Cancer chemotherapy and pregnancy

J Obstet Gynaecol Can. 2013 Mar;35(3):263-278. doi: 10.1016/S1701-2163(15)30999-3.

Abstract

Objective: To promote careful education, administration, monitoring and restricted distribution when prescribing and dispensing chemotherapeutic and potentially teratogenic medications, as well as to develop clinical recommendations for the use of cancer chemotherapy in pregnant women and women of child-bearing age.

Outcomes: To ensure that women of child-bearing age receiving chemotherapy can be appropriately counselled on the risks of becoming pregnant during treatment, and to provide guidance for health care practitioners treating pregnant women with antineoplastic agents.

Evidence: Published literature was retrieved through searches of PubMed or Medline, CINAHL, and The Cochrane Library in 2011, using appropriate controlled vocabulary (e.g., antineoplastic agents, neoplasms, pregnancy) and key words (e.g., cancer, neoplasms, pregnancy, chemotherapy, antineoplastic agents). Results were restricted to systematic reviews, randomized control trials/controlled clinical trials, and observational studies. Studies were restricted to those with available English abstracts or text. Searches were updated on a regular basis and incorporated in the guideline to October 2011. Grey (unpublished) literature was identified through searching the websites of health technology assessment and health technology assessment-related agencies, clinical practice guideline collections, clinical trial registries, and from national and international medical specialty societies.

Values: The quality of evidence is rated using the criteria described in the Report of the Canadian Task Force on Preventive Health Care (Table 1).

Benefits, harms, and costs: This guideline highlights the need to prevent pregnancy in women who are being treated for cancer and informs health care professionals treating pregnant women with chemotherapy of the potential risks of the therapy or ameliorated treatment protocols. Summary Statements and Recommendations Summary Statements 1. As women are postponing child-bearing, more of them are experiencing cancer in pregnancy. (II-2) 2. Chemotherapeutic agents used to combat cancer cross the placenta and may adversely affect embryogenesis by affecting cell division. (II-1) 3. Exposure to such agents after the first trimester of pregnancy has not been associated with increased risk of malformations but is associated with increased risk of stillbirth, intrauterine growth restriction, and fetal toxicities. (II-2) Recommendations 1. The health care provider should examine the patient's risk of pregnancy and desire to prevent pregnancy during chemotherapy. (I-A) 2. Decisions about the best course of management in pregnancy, including timing of delivery, should balance maternal and fetal risks. Most authorities concur that maternal health and well-being must prevail. (I-A) 3. Women diagnosed with cancer in pregnancy should be optimally managed by a multidisciplinary team that includes oncologists and/or hematologists (depending on the malignancy), perinatologists, family physicians, psychologists, social workers, and spiritual advisors, if sought by the family. (I-A).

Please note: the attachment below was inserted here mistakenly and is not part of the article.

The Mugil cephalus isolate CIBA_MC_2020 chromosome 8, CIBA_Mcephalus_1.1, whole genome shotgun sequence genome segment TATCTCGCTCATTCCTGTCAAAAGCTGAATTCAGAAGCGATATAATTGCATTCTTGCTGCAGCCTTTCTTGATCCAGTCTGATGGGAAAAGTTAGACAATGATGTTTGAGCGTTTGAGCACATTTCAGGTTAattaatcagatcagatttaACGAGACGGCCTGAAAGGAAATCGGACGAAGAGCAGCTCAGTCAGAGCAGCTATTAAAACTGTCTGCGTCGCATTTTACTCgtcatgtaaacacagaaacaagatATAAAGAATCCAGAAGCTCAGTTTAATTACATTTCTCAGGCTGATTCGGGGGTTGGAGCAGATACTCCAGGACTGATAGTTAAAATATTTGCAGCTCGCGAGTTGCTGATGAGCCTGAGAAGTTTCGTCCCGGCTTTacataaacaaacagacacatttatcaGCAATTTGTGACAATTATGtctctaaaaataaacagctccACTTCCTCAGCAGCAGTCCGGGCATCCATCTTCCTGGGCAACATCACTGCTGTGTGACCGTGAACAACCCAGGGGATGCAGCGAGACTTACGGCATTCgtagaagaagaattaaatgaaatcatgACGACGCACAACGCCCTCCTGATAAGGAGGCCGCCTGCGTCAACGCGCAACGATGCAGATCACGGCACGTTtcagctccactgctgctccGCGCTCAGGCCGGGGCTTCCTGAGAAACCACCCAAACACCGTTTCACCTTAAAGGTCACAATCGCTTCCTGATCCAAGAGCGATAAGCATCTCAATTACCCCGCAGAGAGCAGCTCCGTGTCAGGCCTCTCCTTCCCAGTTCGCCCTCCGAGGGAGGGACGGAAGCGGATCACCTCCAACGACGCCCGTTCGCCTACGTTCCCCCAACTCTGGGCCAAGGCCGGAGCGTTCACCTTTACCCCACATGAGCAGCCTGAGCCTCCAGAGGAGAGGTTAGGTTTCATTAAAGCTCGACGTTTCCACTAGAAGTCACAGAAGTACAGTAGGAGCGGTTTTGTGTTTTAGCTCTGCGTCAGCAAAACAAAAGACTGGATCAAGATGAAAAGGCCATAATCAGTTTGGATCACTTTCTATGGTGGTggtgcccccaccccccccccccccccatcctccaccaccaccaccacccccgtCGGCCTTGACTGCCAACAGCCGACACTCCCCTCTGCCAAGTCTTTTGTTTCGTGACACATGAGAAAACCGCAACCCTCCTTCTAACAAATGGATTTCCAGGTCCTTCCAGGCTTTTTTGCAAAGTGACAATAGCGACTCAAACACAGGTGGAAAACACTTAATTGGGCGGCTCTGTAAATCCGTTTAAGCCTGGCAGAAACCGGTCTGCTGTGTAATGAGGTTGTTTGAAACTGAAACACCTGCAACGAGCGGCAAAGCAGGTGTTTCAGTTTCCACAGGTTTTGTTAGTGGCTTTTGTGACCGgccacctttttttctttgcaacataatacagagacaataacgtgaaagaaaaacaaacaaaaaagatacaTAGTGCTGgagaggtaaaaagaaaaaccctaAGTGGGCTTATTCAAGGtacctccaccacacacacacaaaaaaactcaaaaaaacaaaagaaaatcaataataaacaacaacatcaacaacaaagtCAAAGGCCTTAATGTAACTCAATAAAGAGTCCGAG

Publication types

  • Practice Guideline

MeSH terms

  • Abnormalities, Drug-Induced / prevention & control*
  • Antineoplastic Agents / adverse effects*
  • Breast Feeding
  • Contraception*
  • Female
  • Humans
  • Neoplasms / drug therapy*
  • Pregnancy
  • Pregnancy Complications, Neoplastic / drug therapy*

Substances

  • Antineoplastic Agents